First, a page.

Analyse the evolution of alcohol, tobacco and coffee consumption during pregnancy in a population characterized by a high level of consumption and a low socioeconomic situation.
Data were obtained from two studies done with the same protocol and questionnaire in the Roubaix Public Maternity Hospital in 1988 (176 women) and 1992 (235 women) ; the two periods were compared using univariate tests and multiple logistic regression to control for social factors.
Between 1988 and 1992, there was a clear decrease in alcohol consumption, a slight decrease in coffee consumption and an increase in tobacco use.
These changes affected usual consumption as well as consumption during pregnancy.
The increase in tobacco use was no longer significant after controlling for social factors.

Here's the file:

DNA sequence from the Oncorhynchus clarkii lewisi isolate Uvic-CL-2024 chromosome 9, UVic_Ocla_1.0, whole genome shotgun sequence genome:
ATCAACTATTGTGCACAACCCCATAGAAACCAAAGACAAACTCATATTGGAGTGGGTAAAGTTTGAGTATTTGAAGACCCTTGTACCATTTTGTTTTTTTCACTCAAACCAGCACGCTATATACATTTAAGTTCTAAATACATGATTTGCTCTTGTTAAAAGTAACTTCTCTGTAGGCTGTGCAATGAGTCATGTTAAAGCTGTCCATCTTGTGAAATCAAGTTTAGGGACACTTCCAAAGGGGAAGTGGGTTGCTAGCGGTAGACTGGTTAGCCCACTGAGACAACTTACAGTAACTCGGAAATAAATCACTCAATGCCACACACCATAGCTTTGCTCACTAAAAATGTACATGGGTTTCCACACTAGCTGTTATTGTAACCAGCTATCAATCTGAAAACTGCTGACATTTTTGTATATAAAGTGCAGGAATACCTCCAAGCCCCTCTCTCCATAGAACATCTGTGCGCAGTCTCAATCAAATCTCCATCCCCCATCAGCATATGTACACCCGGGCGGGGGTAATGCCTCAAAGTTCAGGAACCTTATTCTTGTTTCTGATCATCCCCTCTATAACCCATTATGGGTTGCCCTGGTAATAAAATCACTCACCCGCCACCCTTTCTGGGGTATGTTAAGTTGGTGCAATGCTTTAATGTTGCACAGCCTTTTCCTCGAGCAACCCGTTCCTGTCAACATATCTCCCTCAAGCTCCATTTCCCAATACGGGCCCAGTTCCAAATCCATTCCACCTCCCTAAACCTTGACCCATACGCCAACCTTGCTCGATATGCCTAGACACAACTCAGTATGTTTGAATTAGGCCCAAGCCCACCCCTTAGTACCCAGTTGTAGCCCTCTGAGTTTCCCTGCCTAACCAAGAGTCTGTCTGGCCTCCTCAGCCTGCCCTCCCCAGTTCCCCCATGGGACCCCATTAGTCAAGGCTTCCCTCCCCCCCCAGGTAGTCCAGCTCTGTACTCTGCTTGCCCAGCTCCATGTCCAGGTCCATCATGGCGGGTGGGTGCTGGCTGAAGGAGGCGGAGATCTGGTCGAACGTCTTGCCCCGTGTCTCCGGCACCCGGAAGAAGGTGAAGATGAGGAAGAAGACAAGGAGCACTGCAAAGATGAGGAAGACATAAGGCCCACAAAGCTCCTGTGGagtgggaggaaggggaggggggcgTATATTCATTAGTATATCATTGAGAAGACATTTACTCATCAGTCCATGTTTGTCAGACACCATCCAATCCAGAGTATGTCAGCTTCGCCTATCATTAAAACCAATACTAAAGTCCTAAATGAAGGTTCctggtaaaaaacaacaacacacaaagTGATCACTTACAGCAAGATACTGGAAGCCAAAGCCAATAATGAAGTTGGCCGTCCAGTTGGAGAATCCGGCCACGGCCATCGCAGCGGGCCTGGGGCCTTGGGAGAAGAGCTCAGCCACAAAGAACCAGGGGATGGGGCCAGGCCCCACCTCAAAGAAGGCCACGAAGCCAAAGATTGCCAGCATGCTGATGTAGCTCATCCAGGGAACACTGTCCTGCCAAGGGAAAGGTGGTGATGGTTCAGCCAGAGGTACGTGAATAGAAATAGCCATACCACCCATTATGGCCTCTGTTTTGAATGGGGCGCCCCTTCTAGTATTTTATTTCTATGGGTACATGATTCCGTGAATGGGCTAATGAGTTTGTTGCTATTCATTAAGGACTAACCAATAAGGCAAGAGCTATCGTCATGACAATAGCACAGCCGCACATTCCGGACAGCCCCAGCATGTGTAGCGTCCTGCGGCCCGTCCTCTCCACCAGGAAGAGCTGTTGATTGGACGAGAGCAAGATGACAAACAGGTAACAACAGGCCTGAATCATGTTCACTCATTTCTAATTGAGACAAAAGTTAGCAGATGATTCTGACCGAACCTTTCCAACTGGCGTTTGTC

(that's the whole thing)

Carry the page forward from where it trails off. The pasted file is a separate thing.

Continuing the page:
However, the decrease in alcohol consumption affected all women regardless of sociodemographic characteristics, and remained significant after controlling for these characteristics.
Several factors support the hypothesis that the decrease in the reported alcohol consumption is real, for consumptions in the low to moderate range.
Besides, one negative aspect needs to be considered : the stability of the incidence of fetal alcohol syndrome, probably reflecting the stability of the proportion of very heavy consumers.
Mots-clés Pascal : Changement, Comportement, Consommation, Boisson alcoolisée, Tabac, Café, Association, Gestation, Evolution, Evaluation, Homme, Femelle, Gestation pathologie
Mots-clés Pascal anglais : Change, Behavior, Consumption, Alcoholic beverage, Tobacco, Coffee, Association, Pregnancy, Evolution, Evaluation, Human, Female, Pregnancy disorders
Notice produite par :
Inist-CNRS - Institut de l'Information Scientifique et Technique
Cote : 95-0375428
Code Inist : 002B20F02. Création : 01/03/1996.